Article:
Background Recent studies provide evidence that genetic thrombotic disorders are significant risk factors for neonatal cerebral haemorrhage/ischaemia.
Methods and Results Four term infants with the diagnosis of stroke/intraventricular haemorrhage (IVH), born from 1 January 2006 to 31 December 2007, were evaluated at our Department of Paediatrics. Both mothers and newborns were studied for genetic and acquired prothrombotic conditions. The table shows the results of maternal/neonatal thrombotic mutations. In three out of four newborns the vascular accident occurred before birth. In particular, ventricular dilatation with IVH was found in two newborns at 34 and 35 weeks of gestational age, respectively, and in the third a Wallerian degeneration of the left hemisphere due to left middle artery occlusion was demonstrated at 4 days of life by magnetic resonance imaging.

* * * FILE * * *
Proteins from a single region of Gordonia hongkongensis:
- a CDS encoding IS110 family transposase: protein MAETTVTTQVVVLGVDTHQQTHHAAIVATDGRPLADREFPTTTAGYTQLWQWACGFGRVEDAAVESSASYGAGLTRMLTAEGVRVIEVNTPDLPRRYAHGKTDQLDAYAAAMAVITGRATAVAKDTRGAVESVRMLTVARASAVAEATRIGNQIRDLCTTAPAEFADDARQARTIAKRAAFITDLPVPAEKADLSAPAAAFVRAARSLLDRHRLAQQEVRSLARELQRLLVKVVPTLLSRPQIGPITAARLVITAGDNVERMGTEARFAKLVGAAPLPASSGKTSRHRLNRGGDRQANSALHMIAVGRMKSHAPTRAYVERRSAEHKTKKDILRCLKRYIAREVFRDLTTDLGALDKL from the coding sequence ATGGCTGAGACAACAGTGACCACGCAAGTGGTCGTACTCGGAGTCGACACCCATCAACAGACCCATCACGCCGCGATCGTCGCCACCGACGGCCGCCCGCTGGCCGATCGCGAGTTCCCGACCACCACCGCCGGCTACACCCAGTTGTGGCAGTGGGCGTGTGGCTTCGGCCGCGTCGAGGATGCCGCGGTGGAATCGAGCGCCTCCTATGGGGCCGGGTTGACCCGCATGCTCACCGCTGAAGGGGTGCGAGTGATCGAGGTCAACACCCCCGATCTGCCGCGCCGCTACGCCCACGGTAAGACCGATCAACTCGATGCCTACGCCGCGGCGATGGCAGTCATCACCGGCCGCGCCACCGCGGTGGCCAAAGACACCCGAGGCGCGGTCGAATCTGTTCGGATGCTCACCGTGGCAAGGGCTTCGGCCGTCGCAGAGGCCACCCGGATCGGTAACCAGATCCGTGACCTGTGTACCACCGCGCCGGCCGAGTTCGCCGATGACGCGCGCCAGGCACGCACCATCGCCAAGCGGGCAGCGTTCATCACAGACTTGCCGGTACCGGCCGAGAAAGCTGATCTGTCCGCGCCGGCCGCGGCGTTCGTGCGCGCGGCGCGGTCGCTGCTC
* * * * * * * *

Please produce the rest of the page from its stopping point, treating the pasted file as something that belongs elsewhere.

Discussion The embolic theory supports the hypothesis that hypercoagulability, carried by either the mother or the fetus, is the cause of abnormal vascular development, vessel occlusion and placental infarctions, which affect the materno–fetal circulation. Our observations, however, suggest that C677T mutations in mothers are greatly associated with neonatal stroke or haemorrhage. Fetal circulation implies that a clot, which has formed in the placenta and migrates, will preferentially embolise through the foramen ovale in the cerebral vasculature.